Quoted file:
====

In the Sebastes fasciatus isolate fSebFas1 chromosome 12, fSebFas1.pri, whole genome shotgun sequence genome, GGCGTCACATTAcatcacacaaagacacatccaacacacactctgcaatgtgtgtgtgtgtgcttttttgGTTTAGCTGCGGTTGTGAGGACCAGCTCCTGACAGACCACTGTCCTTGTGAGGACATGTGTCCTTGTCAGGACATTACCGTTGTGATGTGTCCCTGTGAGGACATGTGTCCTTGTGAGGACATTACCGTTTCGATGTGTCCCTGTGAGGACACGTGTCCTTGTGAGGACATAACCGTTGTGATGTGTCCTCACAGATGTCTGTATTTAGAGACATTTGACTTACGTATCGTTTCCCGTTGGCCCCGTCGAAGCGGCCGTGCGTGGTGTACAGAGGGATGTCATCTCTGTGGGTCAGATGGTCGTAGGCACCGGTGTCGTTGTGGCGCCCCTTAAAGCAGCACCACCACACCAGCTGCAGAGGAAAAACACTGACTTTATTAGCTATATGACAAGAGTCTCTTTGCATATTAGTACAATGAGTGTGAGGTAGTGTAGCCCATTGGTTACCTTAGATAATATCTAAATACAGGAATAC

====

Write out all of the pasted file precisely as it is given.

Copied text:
In the Sebastes fasciatus isolate fSebFas1 chromosome 12, fSebFas1.pri, whole genome shotgun sequence genome, GGCGTCACATTAcatcacacaaagacacatccaacacacactctgcaatgtgtgtgtgtgtgcttttttgGTTTAGCTGCGGTTGTGAGGACCAGCTCCTGACAGACCACTGTCCTTGTGAGGACATGTGTCCTTGTCAGGACATTACCGTTGTGATGTGTCCCTGTGAGGACATGTGTCCTTGTGAGGACATTACCGTTTCGATGTGTCCCTGTGAGGACACGTGTCCTTGTGAGGACATAACCGTTGTGATGTGTCCTCACAGATGTCTGTATTTAGAGACATTTGACTTACGTATCGTTTCCCGTTGGCCCCGTCGAAGCGGCCGTGCGTGGTGTACAGAGGGATGTCATCTCTGTGGGTCAGATGGTCGTAGGCACCGGTGTCGTTGTGGCGCCCCTTAAAGCAGCACCACCACACCAGCTGCAGAGGAAAAACACTGACTTTATTAGCTATATGACAAGAGTCTCTTTGCATATTAGTACAATGAGTGTGAGGTAGTGTAGCCCATTGGTTACCTTAGATAATATCTAAATACAGGAATAC